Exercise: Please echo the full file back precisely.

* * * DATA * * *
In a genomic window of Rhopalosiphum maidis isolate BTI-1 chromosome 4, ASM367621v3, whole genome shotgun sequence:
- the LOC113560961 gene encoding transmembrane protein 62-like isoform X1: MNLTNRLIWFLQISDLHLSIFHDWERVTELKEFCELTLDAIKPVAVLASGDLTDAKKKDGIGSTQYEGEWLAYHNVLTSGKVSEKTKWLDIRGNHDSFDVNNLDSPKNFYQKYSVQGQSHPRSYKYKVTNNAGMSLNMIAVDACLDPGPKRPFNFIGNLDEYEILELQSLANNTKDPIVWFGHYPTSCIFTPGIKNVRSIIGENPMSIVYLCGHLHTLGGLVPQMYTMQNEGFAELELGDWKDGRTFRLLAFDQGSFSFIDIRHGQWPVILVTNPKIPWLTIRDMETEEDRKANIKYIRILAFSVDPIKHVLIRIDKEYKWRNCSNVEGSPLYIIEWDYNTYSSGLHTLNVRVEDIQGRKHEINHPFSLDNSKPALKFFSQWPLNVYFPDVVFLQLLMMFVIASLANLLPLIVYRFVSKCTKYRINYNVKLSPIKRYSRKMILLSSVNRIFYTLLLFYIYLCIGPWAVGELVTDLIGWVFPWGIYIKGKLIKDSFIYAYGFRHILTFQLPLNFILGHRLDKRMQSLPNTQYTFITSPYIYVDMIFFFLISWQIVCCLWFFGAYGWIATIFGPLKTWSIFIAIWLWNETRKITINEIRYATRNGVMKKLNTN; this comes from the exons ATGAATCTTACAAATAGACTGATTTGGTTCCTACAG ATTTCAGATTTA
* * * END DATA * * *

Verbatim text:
In a genomic window of Rhopalosiphum maidis isolate BTI-1 chromosome 4, ASM367621v3, whole genome shotgun sequence:
- the LOC113560961 gene encoding transmembrane protein 62-like isoform X1: MNLTNRLIWFLQISDLHLSIFHDWERVTELKEFCELTLDAIKPVAVLASGDLTDAKKKDGIGSTQYEGEWLAYHNVLTSGKVSEKTKWLDIRGNHDSFDVNNLDSPKNFYQKYSVQGQSHPRSYKYKVTNNAGMSLNMIAVDACLDPGPKRPFNFIGNLDEYEILELQSLANNTKDPIVWFGHYPTSCIFTPGIKNVRSIIGENPMSIVYLCGHLHTLGGLVPQMYTMQNEGFAELELGDWKDGRTFRLLAFDQGSFSFIDIRHGQWPVILVTNPKIPWLTIRDMETEEDRKANIKYIRILAFSVDPIKHVLIRIDKEYKWRNCSNVEGSPLYIIEWDYNTYSSGLHTLNVRVEDIQGRKHEINHPFSLDNSKPALKFFSQWPLNVYFPDVVFLQLLMMFVIASLANLLPLIVYRFVSKCTKYRINYNVKLSPIKRYSRKMILLSSVNRIFYTLLLFYIYLCIGPWAVGELVTDLIGWVFPWGIYIKGKLIKDSFIYAYGFRHILTFQLPLNFILGHRLDKRMQSLPNTQYTFITSPYIYVDMIFFFLISWQIVCCLWFFGAYGWIATIFGPLKTWSIFIAIWLWNETRKITINEIRYATRNGVMKKLNTN; this comes from the exons ATGAATCTTACAAATAGACTGATTTGGTTCCTACAG ATTTCAGATTTA